So, I gave in, knowing that this bad experience means it may be years before I'll ever get him as close again.
But, tonight before going to bed, he earned a sticker on his behaviour chart for trying a new thing. Truthfully, I probably deserved a sticker too!

Wednesday, July 22, 2009

Pick Your Battles

Okay, this appears to be the true mantra of autism parents, and maybe all parents. You have to pick your battles. Because honestly, if you didn't, life would be a constant battle. And there are some days where you face a multitude of battles, none of which can be avoided, due to safety reasons, etc. But I got to tell you, it can be hard to know which to fight, and which to turn a blind eye too. (Luckily for me, I actually have a blind eye. Seriously!)

My yellow apple can find opportunity for creativity, and hence mischief if left in a vacant room with nothing but a gum wrapper. I swear that his creativity, smarts and boundless energy would ASTOUND you. Am I proud of this? Sure! I've learned to celebrate all strengths, and to try to focus on the positive. However, this kind of ability to use everyday objects in new and peculiar ways is not just amazingly creative, and distracting, but a little difficult to take on the road!

For example, once while in a hospital waiting room, Aiden took a pile of pamphlets off a table, and proceeded to shingle the roof of a plastic playhouse. Once that job was done, and mercilessly, we were still waiting, he took it upon himself to begin to install a new floor!

God knows I adore him, like ADORE him...but some days I am just plain exhausted. Seriously, wiped out.

So, now that my little babies are in bed...I think I'll enjoy a little me time. Roughly translated: time to do housework!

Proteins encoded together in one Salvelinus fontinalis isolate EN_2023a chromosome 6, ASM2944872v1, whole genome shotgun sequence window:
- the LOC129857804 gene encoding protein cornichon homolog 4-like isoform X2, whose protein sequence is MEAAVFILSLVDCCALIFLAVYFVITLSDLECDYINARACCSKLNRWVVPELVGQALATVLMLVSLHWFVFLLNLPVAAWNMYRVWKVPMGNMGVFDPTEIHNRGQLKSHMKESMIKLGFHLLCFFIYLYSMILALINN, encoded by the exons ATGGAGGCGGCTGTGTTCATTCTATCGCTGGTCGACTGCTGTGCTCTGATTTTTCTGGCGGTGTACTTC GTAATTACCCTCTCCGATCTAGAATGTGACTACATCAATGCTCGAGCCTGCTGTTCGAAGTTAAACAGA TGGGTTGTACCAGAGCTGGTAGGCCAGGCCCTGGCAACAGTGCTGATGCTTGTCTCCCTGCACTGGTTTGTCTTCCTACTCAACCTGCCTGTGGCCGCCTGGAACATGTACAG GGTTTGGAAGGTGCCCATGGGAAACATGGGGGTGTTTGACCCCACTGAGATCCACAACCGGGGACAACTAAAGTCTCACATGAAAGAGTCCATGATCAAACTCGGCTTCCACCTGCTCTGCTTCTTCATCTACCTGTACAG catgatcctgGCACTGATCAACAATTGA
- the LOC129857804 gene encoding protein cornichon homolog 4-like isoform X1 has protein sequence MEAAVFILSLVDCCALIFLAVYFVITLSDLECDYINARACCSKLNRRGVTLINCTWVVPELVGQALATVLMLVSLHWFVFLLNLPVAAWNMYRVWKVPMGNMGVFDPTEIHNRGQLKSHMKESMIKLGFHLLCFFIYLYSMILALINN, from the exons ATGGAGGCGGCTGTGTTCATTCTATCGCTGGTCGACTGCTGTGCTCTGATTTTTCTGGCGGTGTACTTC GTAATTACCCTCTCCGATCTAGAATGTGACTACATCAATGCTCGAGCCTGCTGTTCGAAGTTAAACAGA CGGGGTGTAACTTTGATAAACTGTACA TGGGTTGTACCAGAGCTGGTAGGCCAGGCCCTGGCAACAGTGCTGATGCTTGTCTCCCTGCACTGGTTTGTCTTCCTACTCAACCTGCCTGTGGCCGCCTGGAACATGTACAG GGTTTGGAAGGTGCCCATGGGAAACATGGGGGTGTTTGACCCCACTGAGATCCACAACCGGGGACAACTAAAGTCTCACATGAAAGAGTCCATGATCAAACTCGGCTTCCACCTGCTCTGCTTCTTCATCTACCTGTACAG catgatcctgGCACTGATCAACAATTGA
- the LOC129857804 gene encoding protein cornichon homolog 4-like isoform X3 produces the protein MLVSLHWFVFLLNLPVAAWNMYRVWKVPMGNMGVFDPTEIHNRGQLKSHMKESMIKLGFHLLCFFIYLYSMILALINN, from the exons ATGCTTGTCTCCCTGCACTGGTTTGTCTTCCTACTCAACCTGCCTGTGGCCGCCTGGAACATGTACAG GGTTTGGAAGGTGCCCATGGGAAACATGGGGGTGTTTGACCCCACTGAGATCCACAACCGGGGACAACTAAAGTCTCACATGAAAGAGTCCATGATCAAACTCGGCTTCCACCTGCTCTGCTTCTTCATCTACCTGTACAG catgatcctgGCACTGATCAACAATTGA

Tuesday, July 21, 2009

New to Blogging, and lots more

I fell kind of nervous. I know there's a good chance no one will ever read this, it may just be my own personal journal on the adventure I'm about to embark on. But, I promised myself I'd keep a running record, and here it is.
I have made the decision to homeschool Kindergarten for my little man, who's 4 and has a diagnosis of Asperger's Syndrome, which is on the Autism Spectrum.
At the end of his last Kinderstart session (a program where preschoolers attend school sessions prior to starting school in September) my husband and I had already come to the conclusion that our little guy was not ready for the high structure of school. The K. teacher assigned the Kinderstarters a label of red apple, or green apple, indicating which class they would be in. She looked at Aiden and said, "and you'll be a yellow apple". And so he is! Hence the name of this blog. Funny where we draw inspritation!
So, it is now July, and I am gathering resources and looking ahead to September, with lots of fear, and admittedly a little excitement too. I have decided not to work next year ( I am a special educator) which was a big decision, and to use my skills for my own little family. My boy also has a precious baby sister, 17 mos. I'm not quite sure how easy or hard she'll make homeschooling!

I guess I'll find out!